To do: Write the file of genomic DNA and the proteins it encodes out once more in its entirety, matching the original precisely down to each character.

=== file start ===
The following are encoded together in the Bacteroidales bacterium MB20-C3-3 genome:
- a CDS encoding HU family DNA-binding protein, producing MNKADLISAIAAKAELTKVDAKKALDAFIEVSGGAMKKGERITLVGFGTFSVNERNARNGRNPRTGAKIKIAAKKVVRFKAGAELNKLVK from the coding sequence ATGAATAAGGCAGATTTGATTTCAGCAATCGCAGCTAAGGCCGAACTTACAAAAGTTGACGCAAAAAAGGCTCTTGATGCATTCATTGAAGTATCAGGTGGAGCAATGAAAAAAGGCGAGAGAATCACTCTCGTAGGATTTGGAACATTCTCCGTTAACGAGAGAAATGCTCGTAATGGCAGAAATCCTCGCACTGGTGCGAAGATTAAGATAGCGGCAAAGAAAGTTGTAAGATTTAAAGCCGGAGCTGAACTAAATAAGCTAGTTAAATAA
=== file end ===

The following are encoded together in the Bacteroidales bacterium MB20-C3-3 genome:
- a CDS encoding HU family DNA-binding protein, producing MNKADLISAIAAKAELTKVDAKKALDAFIEVSGGAMKKGERITLVGFGTFSVNERNARNGRNPRTGAKIKIAAKKVVRFKAGAELNKLVK from the coding sequence ATGAATAAGGCAGATTTGATTTCAGCAATCGCAGCTAAGGCCGAACTTACAAAAGTTGACGCAAAAAAGGCTCTTGATGCATTCATTGAAGTATCAGGTGGAGCAATGAAAAAAGGCGAGAGAATCACTCTCGTAGGATTTGGAACATTCTCCGTTAACGAGAGAAATGCTCGTAATGGCAGAAATCCTCGCACTGGTGCGAAGATTAAGATAGCGGCAAAGAAAGTTGTAAGATTTAAAGCCGGAGCTGAACTAAATAAGCTAGTTAAATAA